Long Island is in for a fifth day of sizzling heat Thursday, with a heat advisory in effect from 11 a.m. to 8 p.m., according to the National Weather Service. The advisory is issued when the heat index -- which shows how hot it really feels, given the humidity level -- is expected to reach 100 to 104 degrees.
Relief is due to start kicking in Saturday with the potential for strong to severe storms preceding a cold front, the weather service said.
But in the meantime, high temperatures for Thursday and Friday are forecast to be in the low 90s, and Friday it may feel like 105 degrees at some point with rising humidity, said Mike Silva, weather service meteorologist in Upton.
The temperature was 84 degrees just after 8 a.m. Thursday in Islip.
Friday "does look to be dangerously hot," he said, mainly for Nassau and western Suffolk.
The temperature at Long Island MacArthur Airport in Ronkonkoma hit 93 on Wednesday afternoon, just shy of the record 94 for that day. Temperatures hit 93 on Wednesday in Shirley and Farmingdale, with heat indexes of 96.
Wednesday's heat affected another major roadway, with the westbound Sunrise Highway in Bay Shore buckling a day after the same problem occurred on the westbound Long Island Expressway near Exit 68 in Manorville.
An air quality health advisory, issued by the state Department of Environmental Conservation, was in effect for Long Island Wednesday through 11 p.m. with another advisory issued for Thursday from 11 a.m. to 11 p.m.
A little more than 2,000 customers were temporarily without power Wednesday afternoon as the heat wave continued to put stress on the electric system. As of 3:15 p.m., LIPA's peak load had reached 5,423 megawatts, still well below its top capacity of around 6,300 megawatts, but nearing the six-year high reached Monday of 5,552 megawatts.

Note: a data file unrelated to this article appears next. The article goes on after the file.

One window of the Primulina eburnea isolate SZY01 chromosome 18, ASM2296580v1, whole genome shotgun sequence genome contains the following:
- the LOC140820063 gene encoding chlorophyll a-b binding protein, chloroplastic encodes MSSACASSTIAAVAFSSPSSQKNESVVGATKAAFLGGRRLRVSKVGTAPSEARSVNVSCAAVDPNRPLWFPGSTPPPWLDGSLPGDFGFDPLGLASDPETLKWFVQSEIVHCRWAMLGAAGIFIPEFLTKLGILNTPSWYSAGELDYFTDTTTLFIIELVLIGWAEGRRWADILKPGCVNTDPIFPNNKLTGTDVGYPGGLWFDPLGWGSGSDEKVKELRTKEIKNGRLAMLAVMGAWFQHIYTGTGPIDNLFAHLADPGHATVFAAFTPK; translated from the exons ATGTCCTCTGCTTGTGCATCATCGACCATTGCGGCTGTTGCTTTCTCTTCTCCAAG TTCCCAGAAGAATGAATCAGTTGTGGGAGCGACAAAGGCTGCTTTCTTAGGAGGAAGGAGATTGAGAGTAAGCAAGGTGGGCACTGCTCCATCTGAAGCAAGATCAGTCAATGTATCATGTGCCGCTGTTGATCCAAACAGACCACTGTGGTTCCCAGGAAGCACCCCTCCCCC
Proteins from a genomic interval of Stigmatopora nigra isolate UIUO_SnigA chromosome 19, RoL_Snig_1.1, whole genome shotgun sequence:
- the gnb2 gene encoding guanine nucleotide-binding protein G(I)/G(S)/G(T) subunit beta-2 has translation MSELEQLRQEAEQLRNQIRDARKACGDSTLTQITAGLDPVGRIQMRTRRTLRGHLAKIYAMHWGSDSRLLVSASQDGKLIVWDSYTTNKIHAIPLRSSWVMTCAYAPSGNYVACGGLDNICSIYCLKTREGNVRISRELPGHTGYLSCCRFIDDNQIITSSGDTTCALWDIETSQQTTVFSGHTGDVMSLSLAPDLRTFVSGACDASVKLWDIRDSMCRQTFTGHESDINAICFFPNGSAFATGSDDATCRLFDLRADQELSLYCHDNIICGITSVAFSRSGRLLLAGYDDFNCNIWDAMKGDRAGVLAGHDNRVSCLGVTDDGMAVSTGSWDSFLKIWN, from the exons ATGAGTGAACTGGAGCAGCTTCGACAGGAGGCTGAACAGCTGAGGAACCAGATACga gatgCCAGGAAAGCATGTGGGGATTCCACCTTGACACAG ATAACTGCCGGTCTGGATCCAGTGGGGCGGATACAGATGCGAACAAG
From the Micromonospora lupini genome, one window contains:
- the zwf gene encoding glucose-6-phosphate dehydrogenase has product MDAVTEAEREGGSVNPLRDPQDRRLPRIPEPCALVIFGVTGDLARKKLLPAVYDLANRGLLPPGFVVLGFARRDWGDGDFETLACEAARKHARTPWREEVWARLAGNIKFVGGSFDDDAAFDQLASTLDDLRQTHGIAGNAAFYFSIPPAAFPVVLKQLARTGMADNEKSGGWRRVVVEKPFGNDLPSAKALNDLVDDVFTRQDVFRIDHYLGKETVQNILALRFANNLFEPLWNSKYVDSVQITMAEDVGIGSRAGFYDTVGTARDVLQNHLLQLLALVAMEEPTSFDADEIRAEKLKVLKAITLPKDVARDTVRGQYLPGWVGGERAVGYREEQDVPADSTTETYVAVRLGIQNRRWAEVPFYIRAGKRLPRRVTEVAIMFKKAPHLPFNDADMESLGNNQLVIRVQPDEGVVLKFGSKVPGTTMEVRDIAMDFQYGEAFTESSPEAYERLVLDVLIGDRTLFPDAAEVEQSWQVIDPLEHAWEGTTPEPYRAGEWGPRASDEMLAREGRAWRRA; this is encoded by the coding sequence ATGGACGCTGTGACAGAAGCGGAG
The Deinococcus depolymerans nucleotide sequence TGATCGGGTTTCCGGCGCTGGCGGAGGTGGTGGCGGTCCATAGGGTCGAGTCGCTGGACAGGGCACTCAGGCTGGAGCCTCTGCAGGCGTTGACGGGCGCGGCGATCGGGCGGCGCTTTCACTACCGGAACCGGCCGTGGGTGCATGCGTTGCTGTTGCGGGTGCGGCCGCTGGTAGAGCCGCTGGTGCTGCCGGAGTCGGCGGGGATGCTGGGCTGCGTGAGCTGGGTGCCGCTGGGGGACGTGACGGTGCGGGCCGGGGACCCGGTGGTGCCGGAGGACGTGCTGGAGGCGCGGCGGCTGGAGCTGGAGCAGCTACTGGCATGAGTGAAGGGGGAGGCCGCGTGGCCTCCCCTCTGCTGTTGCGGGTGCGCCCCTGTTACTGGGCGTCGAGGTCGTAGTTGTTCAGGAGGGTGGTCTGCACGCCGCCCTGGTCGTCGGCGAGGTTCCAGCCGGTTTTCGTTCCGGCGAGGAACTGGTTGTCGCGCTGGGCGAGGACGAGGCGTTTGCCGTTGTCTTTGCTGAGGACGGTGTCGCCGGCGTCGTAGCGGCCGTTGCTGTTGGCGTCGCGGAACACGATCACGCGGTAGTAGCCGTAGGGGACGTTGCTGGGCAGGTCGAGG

LIPA spokesman Mark Gross said around 20,000 customers had experienced an outage since the start of the heat wave.
The state Health Department advised limiting strenuous outdoor activity, particularly those most sensitive, the very young and those with respiratory problems, such as asthma and heart disease.
And while heat exhaustion and dehydration don't seem to be bringing people to his hospital, more indirect heat-related issues are, said Dr. Alan Kaplan, director of emergency medicine at Plainview Hospital. He said there has been an uptick in people coming in for treatment with underlying conditions such as diabetes and asthma, which are aggravated by heat.
With Mark Harrington